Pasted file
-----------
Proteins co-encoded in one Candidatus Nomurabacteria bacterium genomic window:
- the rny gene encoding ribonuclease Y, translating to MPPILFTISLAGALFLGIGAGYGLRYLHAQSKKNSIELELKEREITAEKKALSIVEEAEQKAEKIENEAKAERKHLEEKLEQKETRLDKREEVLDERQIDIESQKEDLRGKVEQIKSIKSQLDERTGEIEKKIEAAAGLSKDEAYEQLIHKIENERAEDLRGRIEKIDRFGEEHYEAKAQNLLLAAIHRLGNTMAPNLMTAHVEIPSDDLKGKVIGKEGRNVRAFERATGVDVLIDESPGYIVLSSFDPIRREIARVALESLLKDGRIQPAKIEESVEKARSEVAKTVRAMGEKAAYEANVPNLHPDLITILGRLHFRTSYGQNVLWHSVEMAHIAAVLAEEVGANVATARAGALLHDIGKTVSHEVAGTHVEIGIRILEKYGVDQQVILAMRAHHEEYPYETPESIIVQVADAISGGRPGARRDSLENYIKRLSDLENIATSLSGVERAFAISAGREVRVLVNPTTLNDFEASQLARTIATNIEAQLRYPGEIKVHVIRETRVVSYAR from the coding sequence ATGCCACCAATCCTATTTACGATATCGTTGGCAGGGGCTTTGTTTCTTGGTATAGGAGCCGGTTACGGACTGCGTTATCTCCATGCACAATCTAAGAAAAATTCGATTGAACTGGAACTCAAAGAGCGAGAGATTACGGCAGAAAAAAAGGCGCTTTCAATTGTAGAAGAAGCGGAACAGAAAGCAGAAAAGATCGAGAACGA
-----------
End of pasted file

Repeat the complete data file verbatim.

Proteins co-encoded in one Candidatus Nomurabacteria bacterium genomic window:
- the rny gene encoding ribonuclease Y, translating to MPPILFTISLAGALFLGIGAGYGLRYLHAQSKKNSIELELKEREITAEKKALSIVEEAEQKAEKIENEAKAERKHLEEKLEQKETRLDKREEVLDERQIDIESQKEDLRGKVEQIKSIKSQLDERTGEIEKKIEAAAGLSKDEAYEQLIHKIENERAEDLRGRIEKIDRFGEEHYEAKAQNLLLAAIHRLGNTMAPNLMTAHVEIPSDDLKGKVIGKEGRNVRAFERATGVDVLIDESPGYIVLSSFDPIRREIARVALESLLKDGRIQPAKIEESVEKARSEVAKTVRAMGEKAAYEANVPNLHPDLITILGRLHFRTSYGQNVLWHSVEMAHIAAVLAEEVGANVATARAGALLHDIGKTVSHEVAGTHVEIGIRILEKYGVDQQVILAMRAHHEEYPYETPESIIVQVADAISGGRPGARRDSLENYIKRLSDLENIATSLSGVERAFAISAGREVRVLVNPTTLNDFEASQLARTIATNIEAQLRYPGEIKVHVIRETRVVSYAR from the coding sequence ATGCCACCAATCCTATTTACGATATCGTTGGCAGGGGCTTTGTTTCTTGGTATAGGAGCCGGTTACGGACTGCGTTATCTCCATGCACAATCTAAGAAAAATTCGATTGAACTGGAACTCAAAGAGCGAGAGATTACGGCAGAAAAAAAGGCGCTTTCAATTGTAGAAGAAGCGGAACAGAAAGCAGAAAAGATCGAGAACGA